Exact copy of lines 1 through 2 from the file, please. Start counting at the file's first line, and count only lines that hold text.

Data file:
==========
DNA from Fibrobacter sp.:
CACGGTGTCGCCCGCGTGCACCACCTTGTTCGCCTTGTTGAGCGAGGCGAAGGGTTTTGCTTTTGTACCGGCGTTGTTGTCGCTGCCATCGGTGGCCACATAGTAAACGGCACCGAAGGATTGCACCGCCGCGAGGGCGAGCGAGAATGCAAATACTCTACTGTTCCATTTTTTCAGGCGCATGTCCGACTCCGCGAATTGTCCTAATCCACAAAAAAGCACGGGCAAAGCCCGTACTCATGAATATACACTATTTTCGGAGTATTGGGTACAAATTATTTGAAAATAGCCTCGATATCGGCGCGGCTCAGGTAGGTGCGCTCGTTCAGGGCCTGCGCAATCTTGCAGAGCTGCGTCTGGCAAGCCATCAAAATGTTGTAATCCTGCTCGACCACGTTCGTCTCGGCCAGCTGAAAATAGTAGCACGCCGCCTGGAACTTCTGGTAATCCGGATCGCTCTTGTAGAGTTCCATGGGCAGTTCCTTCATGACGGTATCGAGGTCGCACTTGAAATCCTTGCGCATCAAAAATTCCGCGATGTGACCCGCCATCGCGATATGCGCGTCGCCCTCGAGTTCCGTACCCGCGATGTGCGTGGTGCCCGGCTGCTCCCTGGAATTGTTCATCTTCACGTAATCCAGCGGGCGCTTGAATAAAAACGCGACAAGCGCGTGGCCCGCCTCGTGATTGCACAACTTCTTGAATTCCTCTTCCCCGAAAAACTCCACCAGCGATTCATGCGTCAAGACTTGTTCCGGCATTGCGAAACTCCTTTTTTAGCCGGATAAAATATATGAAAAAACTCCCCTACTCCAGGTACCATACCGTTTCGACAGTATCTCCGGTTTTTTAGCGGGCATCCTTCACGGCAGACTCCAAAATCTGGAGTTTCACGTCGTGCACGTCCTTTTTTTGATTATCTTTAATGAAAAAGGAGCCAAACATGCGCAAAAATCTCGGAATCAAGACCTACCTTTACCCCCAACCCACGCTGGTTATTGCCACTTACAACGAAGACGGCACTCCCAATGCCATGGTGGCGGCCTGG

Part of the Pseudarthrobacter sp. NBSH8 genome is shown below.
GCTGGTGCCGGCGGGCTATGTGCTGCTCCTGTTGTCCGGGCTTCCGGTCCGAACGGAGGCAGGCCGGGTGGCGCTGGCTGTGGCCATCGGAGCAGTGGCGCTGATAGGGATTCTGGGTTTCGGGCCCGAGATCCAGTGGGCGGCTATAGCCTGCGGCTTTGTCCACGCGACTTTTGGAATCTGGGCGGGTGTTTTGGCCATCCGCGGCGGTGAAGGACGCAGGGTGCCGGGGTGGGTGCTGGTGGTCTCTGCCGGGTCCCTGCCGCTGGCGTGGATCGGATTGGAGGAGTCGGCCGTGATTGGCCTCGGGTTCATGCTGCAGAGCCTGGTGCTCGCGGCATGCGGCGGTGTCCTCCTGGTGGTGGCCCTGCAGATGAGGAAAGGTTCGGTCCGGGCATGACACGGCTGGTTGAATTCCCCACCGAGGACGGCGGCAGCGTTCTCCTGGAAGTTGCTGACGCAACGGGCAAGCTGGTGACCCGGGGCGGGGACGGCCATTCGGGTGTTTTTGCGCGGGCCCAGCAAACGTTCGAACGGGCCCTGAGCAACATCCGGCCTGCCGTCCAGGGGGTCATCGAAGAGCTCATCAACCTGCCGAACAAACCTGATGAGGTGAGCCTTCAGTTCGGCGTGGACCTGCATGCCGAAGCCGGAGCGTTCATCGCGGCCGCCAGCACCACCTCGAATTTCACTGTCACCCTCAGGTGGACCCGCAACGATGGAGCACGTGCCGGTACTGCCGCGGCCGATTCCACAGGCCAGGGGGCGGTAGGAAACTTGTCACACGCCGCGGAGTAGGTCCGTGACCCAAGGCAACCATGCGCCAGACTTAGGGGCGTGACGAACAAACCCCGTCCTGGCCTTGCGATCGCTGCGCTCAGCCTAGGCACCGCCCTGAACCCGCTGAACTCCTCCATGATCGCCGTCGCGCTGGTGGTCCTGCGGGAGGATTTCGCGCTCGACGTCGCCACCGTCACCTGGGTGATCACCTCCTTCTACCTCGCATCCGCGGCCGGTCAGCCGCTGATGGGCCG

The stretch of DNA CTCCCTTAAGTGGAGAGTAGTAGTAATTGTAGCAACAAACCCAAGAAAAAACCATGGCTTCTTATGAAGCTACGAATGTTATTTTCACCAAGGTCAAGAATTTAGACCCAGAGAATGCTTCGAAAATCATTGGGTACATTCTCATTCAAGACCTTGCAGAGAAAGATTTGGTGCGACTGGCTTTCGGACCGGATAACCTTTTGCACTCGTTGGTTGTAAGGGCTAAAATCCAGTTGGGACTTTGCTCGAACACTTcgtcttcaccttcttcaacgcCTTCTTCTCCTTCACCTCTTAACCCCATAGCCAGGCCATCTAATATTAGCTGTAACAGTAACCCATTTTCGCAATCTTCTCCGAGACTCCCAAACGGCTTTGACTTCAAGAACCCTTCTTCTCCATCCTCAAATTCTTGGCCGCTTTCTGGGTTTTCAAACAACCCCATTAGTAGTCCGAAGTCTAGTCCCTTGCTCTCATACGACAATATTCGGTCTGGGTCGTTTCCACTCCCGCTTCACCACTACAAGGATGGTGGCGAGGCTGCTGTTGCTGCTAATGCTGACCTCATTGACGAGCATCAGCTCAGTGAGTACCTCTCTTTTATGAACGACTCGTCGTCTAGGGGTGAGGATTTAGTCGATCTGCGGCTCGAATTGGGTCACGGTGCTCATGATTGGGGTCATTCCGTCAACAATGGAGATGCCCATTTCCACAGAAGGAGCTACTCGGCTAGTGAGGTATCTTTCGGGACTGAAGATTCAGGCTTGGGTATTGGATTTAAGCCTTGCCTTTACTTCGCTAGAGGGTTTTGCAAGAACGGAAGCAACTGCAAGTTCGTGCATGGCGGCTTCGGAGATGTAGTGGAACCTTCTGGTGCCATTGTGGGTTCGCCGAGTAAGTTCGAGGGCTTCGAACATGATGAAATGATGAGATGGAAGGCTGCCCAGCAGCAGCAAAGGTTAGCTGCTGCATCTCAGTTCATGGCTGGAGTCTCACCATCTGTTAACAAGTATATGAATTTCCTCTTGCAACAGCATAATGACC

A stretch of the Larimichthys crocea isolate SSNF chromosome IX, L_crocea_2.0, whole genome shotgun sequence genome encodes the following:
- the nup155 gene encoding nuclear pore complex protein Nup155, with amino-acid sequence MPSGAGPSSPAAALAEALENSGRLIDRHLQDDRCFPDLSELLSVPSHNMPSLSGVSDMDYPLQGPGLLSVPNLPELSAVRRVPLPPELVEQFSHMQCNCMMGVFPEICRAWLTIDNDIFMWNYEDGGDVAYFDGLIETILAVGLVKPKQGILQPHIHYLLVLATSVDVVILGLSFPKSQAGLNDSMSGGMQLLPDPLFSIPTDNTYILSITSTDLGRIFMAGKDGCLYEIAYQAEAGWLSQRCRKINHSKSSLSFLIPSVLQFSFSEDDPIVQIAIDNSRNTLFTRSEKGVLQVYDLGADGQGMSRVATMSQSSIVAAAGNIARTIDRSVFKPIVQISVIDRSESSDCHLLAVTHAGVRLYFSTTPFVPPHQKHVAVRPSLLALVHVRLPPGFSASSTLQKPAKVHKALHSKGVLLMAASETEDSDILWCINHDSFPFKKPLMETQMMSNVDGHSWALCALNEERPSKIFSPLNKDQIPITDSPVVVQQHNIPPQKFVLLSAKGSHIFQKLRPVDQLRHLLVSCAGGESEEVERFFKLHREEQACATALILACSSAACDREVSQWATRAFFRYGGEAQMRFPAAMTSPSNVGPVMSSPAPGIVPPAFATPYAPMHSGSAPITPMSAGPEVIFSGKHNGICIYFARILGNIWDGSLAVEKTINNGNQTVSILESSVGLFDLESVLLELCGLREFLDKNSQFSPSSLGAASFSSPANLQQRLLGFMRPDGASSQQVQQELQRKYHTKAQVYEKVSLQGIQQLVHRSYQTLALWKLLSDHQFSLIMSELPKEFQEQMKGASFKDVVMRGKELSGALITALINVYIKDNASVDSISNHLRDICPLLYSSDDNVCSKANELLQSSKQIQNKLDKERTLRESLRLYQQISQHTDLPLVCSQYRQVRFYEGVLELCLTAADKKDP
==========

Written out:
DNA from Fibrobacter sp.:
CACGGTGTCGCCCGCGTGCACCACCTTGTTCGCCTTGTTGAGCGAGGCGAAGGGTTTTGCTTTTGTACCGGCGTTGTTGTCGCTGCCATCGGTGGCCACATAGTAAACGGCACCGAAGGATTGCACCGCCGCGAGGGCGAGCGAGAATGCAAATACTCTACTGTTCCATTTTTTCAGGCGCATGTCCGACTCCGCGAATTGTCCTAATCCACAAAAAAGCACGGGCAAAGCCCGTACTCATGAATATACACTATTTTCGGAGTATTGGGTACAAATTATTTGAAAATAGCCTCGATATCGGCGCGGCTCAGGTAGGTGCGCTCGTTCAGGGCCTGCGCAATCTTGCAGAGCTGCGTCTGGCAAGCCATCAAAATGTTGTAATCCTGCTCGACCACGTTCGTCTCGGCCAGCTGAAAATAGTAGCACGCCGCCTGGAACTTCTGGTAATCCGGATCGCTCTTGTAGAGTTCCATGGGCAGTTCCTTCATGACGGTATCGAGGTCGCACTTGAAATCCTTGCGCATCAAAAATTCCGCGATGTGACCCGCCATCGCGATATGCGCGTCGCCCTCGAGTTCCGTACCCGCGATGTGCGTGGTGCCCGGCTGCTCCCTGGAATTGTTCATCTTCACGTAATCCAGCGGGCGCTTGAATAAAAACGCGACAAGCGCGTGGCCCGCCTCGTGATTGCACAACTTCTTGAATTCCTCTTCCCCGAAAAACTCCACCAGCGATTCATGCGTCAAGACTTGTTCCGGCATTGCGAAACTCCTTTTTTAGCCGGATAAAATATATGAAAAAACTCCCCTACTCCAGGTACCATACCGTTTCGACAGTATCTCCGGTTTTTTAGCGGGCATCCTTCACGGCAGACTCCAAAATCTGGAGTTTCACGTCGTGCACGTCCTTTTTTTGATTATCTTTAATGAAAAAGGAGCCAAACATGCGCAAAAATCTCGGAATCAAGACCTACCTTTACCCCCAACCCACGCTGGTTATTGCCACTTACAACGAAGACGGCACTCCCAATGCCATGGTGGCGGCCTGG